On my last Sunday in Duke Chapel, after I’d preached to a full church and received a standing ovation after my sermon, a sophomore came up to me and said, “Thanks for abandoning us. What am I supposed to do for spiritual guidance now?”
I told him that God was calling me to a new ministry in Alabama and that whoever replaced me would be great.
“Say,” the student continued, “are you going to be doing much preaching in your new job?”
“Sure will,” I reassured him. “I’ll be preaching two or three times every Sunday.”
“That’s good,” he said. “I’ve heard that you are hard to follow and that your sermons are poorly organized, so now you’ll be able to work on that.”
“Who said that about my sermons?” I demanded.
“Everybody at Duke,” he responded.
I said with infinite earnestness, “Look kid, are you open to a move to Birmingham? The Lord is putting me in a morally vulnerable situation, where everyone either respects me or fears me too much to tell me anything. Would you be willing to come to Alabama and every now and then tell me the truth?”
I’ve just completed my first year as a bishop of the United Methodist Church. I’ve got 630 pastors to appoint. Our systems of accountability and evaluation are poor, however, so only the Lord knows what they’re actually doing for the kingdom. Through my conference lost an average of 2,000 members every year for two decades, no clergy were removed for incompetence. But then, most live just above poverty, in someone else’s house, no matter how good they are.
One of the most difficult parts of my job has been to ordain these people—who have promised God to go where I send them, subordinating family, upward mobility, personal choice and home ownership to that one promise. The last day of annual conference, a pastor came up to me with tears in his eyes. “Bishop,” he said, “I can’t go where you are asking me to go. This move could destroy my marriage. My daughter is a high school senior. I can’t do this.”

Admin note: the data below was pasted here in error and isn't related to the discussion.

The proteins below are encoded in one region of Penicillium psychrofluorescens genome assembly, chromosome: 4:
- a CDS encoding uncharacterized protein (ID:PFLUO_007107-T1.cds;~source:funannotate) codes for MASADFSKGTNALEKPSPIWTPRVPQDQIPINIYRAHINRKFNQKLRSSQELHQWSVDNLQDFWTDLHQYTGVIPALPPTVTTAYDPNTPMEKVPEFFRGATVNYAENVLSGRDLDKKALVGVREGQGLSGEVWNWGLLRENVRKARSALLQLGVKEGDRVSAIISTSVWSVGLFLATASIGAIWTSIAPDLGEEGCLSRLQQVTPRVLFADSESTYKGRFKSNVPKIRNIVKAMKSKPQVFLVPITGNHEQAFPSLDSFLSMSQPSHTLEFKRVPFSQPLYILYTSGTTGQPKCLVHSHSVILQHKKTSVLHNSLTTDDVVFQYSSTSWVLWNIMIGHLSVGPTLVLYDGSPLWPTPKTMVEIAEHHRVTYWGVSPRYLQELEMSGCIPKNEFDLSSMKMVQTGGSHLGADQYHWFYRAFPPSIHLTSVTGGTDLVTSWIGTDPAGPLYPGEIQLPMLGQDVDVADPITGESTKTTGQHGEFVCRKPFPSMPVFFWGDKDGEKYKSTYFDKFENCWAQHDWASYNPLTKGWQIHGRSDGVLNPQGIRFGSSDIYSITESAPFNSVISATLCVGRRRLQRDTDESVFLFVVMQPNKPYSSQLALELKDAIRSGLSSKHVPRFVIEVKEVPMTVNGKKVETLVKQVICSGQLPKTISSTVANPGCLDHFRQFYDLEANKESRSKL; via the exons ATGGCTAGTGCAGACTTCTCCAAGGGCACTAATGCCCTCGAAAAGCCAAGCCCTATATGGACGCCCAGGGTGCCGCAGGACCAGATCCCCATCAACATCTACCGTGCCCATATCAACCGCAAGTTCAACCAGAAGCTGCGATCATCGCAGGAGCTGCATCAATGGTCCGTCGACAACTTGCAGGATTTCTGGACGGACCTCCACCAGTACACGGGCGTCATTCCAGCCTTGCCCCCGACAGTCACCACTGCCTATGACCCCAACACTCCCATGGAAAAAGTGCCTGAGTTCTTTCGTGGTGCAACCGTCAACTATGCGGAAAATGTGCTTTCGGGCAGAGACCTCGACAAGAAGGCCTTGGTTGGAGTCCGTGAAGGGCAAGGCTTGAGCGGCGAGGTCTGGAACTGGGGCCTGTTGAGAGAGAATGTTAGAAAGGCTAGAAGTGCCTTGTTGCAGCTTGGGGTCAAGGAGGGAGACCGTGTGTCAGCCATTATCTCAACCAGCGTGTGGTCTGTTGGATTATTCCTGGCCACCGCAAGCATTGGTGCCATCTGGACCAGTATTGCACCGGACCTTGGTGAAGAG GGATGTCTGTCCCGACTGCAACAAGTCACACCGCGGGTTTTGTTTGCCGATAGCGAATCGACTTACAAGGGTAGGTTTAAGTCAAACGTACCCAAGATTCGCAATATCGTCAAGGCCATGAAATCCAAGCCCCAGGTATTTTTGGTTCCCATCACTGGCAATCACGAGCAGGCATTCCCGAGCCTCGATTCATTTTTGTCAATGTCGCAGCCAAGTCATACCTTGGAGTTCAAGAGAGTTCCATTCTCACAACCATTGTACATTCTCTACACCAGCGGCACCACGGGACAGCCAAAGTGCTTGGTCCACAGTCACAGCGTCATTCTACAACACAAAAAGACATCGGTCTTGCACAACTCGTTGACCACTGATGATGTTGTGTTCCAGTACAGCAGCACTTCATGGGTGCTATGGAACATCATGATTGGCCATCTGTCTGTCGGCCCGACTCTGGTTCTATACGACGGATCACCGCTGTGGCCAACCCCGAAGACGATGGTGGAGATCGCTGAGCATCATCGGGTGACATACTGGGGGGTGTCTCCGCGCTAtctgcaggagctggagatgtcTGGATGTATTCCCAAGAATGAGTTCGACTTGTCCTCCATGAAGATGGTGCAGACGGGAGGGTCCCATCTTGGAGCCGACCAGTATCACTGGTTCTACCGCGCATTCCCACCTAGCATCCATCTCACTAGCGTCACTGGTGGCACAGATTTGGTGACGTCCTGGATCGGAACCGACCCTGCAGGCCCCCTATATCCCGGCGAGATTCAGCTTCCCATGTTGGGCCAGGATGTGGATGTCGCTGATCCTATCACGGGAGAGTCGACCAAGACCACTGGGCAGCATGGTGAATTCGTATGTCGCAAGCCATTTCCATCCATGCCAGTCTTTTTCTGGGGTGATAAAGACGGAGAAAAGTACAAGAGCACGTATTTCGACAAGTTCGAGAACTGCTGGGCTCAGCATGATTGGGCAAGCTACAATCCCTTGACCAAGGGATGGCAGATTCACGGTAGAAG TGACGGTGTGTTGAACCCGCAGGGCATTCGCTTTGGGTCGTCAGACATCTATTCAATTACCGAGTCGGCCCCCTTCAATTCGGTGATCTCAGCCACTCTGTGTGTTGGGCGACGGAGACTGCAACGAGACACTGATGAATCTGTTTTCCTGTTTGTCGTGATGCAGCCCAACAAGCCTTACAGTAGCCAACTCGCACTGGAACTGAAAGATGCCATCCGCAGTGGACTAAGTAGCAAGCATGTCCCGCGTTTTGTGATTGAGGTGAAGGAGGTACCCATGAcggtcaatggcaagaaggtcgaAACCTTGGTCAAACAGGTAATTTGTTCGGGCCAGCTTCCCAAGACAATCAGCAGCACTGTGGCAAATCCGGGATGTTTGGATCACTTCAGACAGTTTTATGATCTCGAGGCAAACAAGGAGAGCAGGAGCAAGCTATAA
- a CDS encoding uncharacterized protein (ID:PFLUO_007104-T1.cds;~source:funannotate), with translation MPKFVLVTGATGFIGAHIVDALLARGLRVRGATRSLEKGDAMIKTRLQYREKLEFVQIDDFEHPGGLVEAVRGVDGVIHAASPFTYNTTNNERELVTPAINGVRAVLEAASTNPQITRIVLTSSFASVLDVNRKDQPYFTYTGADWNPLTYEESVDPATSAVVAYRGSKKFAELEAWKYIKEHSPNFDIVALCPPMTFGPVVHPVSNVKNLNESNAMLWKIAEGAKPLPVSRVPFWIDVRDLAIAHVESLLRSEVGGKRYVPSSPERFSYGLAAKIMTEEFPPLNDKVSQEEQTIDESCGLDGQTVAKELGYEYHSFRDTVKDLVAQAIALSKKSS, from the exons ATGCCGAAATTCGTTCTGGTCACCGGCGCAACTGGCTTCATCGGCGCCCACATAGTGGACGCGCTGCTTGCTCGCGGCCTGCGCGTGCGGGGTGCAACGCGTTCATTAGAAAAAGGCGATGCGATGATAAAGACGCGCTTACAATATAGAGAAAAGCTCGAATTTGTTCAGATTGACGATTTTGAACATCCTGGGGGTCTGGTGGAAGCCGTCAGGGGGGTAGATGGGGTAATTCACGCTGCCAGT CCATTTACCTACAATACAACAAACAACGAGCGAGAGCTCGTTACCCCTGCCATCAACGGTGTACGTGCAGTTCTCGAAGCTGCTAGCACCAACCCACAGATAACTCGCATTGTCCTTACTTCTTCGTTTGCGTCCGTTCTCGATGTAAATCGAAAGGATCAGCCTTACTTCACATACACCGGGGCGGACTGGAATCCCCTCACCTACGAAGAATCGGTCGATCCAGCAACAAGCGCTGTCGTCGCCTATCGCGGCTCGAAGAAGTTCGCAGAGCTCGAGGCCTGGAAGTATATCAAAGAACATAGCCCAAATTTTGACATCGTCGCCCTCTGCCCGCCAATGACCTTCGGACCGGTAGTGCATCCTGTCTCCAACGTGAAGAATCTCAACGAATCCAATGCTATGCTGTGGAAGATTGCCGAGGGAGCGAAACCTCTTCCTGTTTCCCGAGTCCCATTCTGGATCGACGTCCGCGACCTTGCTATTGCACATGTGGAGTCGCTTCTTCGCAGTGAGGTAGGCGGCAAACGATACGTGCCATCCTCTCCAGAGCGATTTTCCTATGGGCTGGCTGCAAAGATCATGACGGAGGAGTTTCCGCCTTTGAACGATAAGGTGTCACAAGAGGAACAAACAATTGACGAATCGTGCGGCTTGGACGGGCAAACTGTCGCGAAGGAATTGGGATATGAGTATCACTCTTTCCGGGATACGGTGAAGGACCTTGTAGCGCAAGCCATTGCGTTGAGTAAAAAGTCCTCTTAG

“Were you at the service of ordination Sunday night?” I asked. “Remember, you promised God that you would go where I sent you. It’s a heck of a way to run a railroad . . . but it’s our way and we pray it’s God’s way too. You promised. Start packing.”
I’ve learned a lot in this first year. First, attend to the local. If United Methodism has a future, it lies in being more local and parochial. I am consecrated to be an officer of the general church, but most of what I’ve seen of that is not that invigorating. At our last Council of Bishops we spent a great deal of time wrestling to get an appointment with a United Methodist named George Bush. President Bush gave our handful of representatives less than ten minutes before turning them over to Karl Rove. What else has to happen to indicate that we bishops have lost social significance?
The good news is that most of what bishops do is mundane. That’s one reason Chrysostom gave for why he ought not to be a bishop. He enjoyed, as he said, serving a creative God in more interesting ways. More good news is that most of what the Trinity does is mundane too. And local. After all, the Word was made flesh in Bethlehem before it went to Washington, London or Paris.
The great genius of Protestant Christianity is in the living, breathing local communities of faith, congregations that struggle to embody that which they profess in places that only Jesus could love. God is forcing me to take the side roads and attend to the local and the particular, to eat copious barbecue and to lie awake at night worrying about the kingdom of God at Alabaster, Alabama.
I’ve been led to another, contradictory insight: No church is the fullness of church by itself. Jesus is too demanding, the Trinity too exasperatingly rich for any one church, congregation or denomination to do justice to God. United Methodists call that “connectionalism.” When I despair over the condition of a congregation, the Lord reminds me that he never puts all of his theological eggs in one basket. “Take heart,” God says. “Enjoy the other 829 congregations while you still have them.”
I’ve relearned the value of the tradition. Scripture requires bishops to uphold what the church has been given, to guard the faith. In many churches on a Sunday morning there is a lot of sinning against the fourth commandment. Our willingness to jettison historic hymns, creeds and commitments of the faith sends me into an episcopal rant. In the fog of contemporary Christian worship, I can’t tell the difference between aging “liberals” and bogus “evangelicals,” between John Shelby Spong and Rick Warren.
The church is up against formidable adversaries. I’m reminded of this on my way to work, when I go by an abandoned Methodist church where, in a basement Sunday school room, a group of men planned one of the Birmingham bombings. We cannot do battle with such evil if we have weapons that are merely contemporary, purpose-driven techniques or heart-happy liberal accommodation. We need theological refurbishment.